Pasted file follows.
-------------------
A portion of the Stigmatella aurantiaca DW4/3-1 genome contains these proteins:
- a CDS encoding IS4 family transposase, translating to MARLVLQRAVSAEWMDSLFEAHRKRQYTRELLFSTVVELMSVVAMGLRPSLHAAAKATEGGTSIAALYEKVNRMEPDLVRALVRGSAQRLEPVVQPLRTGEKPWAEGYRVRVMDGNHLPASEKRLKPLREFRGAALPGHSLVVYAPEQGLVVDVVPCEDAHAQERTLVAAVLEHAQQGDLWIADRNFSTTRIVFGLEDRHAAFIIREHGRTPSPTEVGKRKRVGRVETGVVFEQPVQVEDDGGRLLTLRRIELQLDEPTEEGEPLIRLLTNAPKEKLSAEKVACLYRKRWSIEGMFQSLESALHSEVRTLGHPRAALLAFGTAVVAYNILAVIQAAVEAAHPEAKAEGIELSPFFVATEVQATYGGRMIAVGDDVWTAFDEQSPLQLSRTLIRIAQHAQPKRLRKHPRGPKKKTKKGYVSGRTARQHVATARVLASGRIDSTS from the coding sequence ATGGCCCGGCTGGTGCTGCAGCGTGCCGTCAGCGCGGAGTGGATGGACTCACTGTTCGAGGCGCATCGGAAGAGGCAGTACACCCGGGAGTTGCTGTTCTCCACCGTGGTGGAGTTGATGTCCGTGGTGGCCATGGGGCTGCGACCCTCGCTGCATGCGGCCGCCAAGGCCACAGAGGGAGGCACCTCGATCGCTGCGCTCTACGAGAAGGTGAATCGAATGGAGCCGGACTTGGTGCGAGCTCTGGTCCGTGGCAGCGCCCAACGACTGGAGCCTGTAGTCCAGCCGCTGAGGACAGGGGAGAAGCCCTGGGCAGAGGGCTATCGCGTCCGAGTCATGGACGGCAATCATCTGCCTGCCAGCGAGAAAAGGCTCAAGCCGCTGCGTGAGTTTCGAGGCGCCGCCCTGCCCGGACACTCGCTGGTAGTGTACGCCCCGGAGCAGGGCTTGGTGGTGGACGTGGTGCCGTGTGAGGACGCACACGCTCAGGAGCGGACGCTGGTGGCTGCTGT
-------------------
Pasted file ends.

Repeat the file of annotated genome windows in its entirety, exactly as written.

A portion of the Stigmatella aurantiaca DW4/3-1 genome contains these proteins:
- a CDS encoding IS4 family transposase, translating to MARLVLQRAVSAEWMDSLFEAHRKRQYTRELLFSTVVELMSVVAMGLRPSLHAAAKATEGGTSIAALYEKVNRMEPDLVRALVRGSAQRLEPVVQPLRTGEKPWAEGYRVRVMDGNHLPASEKRLKPLREFRGAALPGHSLVVYAPEQGLVVDVVPCEDAHAQERTLVAAVLEHAQQGDLWIADRNFSTTRIVFGLEDRHAAFIIREHGRTPSPTEVGKRKRVGRVETGVVFEQPVQVEDDGGRLLTLRRIELQLDEPTEEGEPLIRLLTNAPKEKLSAEKVACLYRKRWSIEGMFQSLESALHSEVRTLGHPRAALLAFGTAVVAYNILAVIQAAVEAAHPEAKAEGIELSPFFVATEVQATYGGRMIAVGDDVWTAFDEQSPLQLSRTLIRIAQHAQPKRLRKHPRGPKKKTKKGYVSGRTARQHVATARVLASGRIDSTS from the coding sequence ATGGCCCGGCTGGTGCTGCAGCGTGCCGTCAGCGCGGAGTGGATGGACTCACTGTTCGAGGCGCATCGGAAGAGGCAGTACACCCGGGAGTTGCTGTTCTCCACCGTGGTGGAGTTGATGTCCGTGGTGGCCATGGGGCTGCGACCCTCGCTGCATGCGGCCGCCAAGGCCACAGAGGGAGGCACCTCGATCGCTGCGCTCTACGAGAAGGTGAATCGAATGGAGCCGGACTTGGTGCGAGCTCTGGTCCGTGGCAGCGCCCAACGACTGGAGCCTGTAGTCCAGCCGCTGAGGACAGGGGAGAAGCCCTGGGCAGAGGGCTATCGCGTCCGAGTCATGGACGGCAATCATCTGCCTGCCAGCGAGAAAAGGCTCAAGCCGCTGCGTGAGTTTCGAGGCGCCGCCCTGCCCGGACACTCGCTGGTAGTGTACGCCCCGGAGCAGGGCTTGGTGGTGGACGTGGTGCCGTGTGAGGACGCACACGCTCAGGAGCGGACGCTGGTGGCTGCTGT